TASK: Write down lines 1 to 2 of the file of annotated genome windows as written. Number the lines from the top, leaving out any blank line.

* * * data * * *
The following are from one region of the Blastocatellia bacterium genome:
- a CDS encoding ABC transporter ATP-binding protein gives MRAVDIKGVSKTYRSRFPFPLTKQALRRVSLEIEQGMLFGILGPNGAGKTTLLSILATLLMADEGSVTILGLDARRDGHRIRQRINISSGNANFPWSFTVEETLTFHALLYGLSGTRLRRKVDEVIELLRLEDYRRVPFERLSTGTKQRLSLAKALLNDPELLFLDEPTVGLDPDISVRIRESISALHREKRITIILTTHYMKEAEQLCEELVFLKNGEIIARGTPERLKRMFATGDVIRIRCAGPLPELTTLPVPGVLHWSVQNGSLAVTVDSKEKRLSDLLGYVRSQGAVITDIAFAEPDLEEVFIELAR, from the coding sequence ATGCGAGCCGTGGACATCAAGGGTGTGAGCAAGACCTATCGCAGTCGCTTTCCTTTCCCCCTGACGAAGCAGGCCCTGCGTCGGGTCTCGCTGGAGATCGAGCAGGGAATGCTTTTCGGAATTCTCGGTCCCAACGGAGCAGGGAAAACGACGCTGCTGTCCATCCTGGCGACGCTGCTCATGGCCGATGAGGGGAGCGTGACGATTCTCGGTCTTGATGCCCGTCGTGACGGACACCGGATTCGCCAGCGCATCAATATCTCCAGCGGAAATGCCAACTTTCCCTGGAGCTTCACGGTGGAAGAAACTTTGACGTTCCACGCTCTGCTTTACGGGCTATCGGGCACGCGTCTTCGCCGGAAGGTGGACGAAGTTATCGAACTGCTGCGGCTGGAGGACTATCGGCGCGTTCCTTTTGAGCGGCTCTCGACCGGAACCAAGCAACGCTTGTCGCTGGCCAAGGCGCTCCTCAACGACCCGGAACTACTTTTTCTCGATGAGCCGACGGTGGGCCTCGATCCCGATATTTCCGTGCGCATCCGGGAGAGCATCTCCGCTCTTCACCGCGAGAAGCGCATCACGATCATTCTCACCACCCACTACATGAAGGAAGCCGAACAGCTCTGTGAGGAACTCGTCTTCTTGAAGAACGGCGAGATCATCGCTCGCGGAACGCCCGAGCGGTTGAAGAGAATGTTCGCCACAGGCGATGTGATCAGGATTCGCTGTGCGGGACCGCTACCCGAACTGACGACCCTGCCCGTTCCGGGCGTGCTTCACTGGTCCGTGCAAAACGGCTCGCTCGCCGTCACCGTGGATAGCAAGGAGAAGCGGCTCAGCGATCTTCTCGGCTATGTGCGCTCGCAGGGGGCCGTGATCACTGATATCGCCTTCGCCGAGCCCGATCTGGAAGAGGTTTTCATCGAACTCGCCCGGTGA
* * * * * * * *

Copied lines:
The following are from one region of the Blastocatellia bacterium genome:
- a CDS encoding ABC transporter ATP-binding protein gives MRAVDIKGVSKTYRSRFPFPLTKQALRRVSLEIEQGMLFGILGPNGAGKTTLLSILATLLMADEGSVTILGLDARRDGHRIRQRINISSGNANFPWSFTVEETLTFHALLYGLSGTRLRRKVDEVIELLRLEDYRRVPFERLSTGTKQRLSLAKALLNDPELLFLDEPTVGLDPDISVRIRESISALHREKRITIILTTHYMKEAEQLCEELVFLKNGEIIARGTPERLKRMFATGDVIRIRCAGPLPELTTLPVPGVLHWSVQNGSLAVTVDSKEKRLSDLLGYVRSQGAVITDIAFAEPDLEEVFIELAR, from the coding sequence ATGCGAGCCGTGGACATCAAGGGTGTGAGCAAGACCTATCGCAGTCGCTTTCCTTTCCCCCTGACGAAGCAGGCCCTGCGTCGGGTCTCGCTGGAGATCGAGCAGGGAATGCTTTTCGGAATTCTCGGTCCCAACGGAGCAGGGAAAACGACGCTGCTGTCCATCCTGGCGACGCTGCTCATGGCCGATGAGGGGAGCGTGACGATTCTCGGTCTTGATGCCCGTCGTGACGGACACCGGATTCGCCAGCGCATCAATATCTCCAGCGGAAATGCCAACTTTCCCTGGAGCTTCACGGTGGAAGAAACTTTGACGTTCCACGCTCTGCTTTACGGGCTATCGGGCACGCGTCTTCGCCGGAAGGTGGACGAAGTTATCGAACTGCTGCGGCTGGAGGACTATCGGCGCGTTCCTTTTGAGCGGCTCTCGACCGGAACCAAGCAACGCTTGTCGCTGGCCAAGGCGCTCCTCAACGACCCGGAACTACTTTTTCTCGATGAGCCGACGGTGGGCCTCGATCCCGATATTTCCGTGCGCATCCGGGAGAGCATCTCCGCTCTTCACCGCGAGAAGCGCATCACGATCATTCTCACCACCCACTACATGAAGGAAGCCGAACAGCTCTGTGAGGAACTCGTCTTCTTGAAGAACGGCGAGATCATCGCTCGCGGAACGCCCGAGCGGTTGAAGAGAATGTTCGCCACAGGCGATGTGATCAGGATTCGCTGTGCGGGACCGCTACCCGAACTGACGACCCTGCCCGTTCCGGGCGTGCTTCACTGGTCCGTGCAAAACGGCTCGCTCGCCGTCACCGTGGATAGCAAGGAGAAGCGGCTCAGCGATCTTCTCGGCTATGTGCGCTCGCAGGGGGCCGTGATCACTGATATCGCCTTCGCCGAGCCCGATCTGGAAGAGGTTTTCATCGAACTCGCCCGGTGA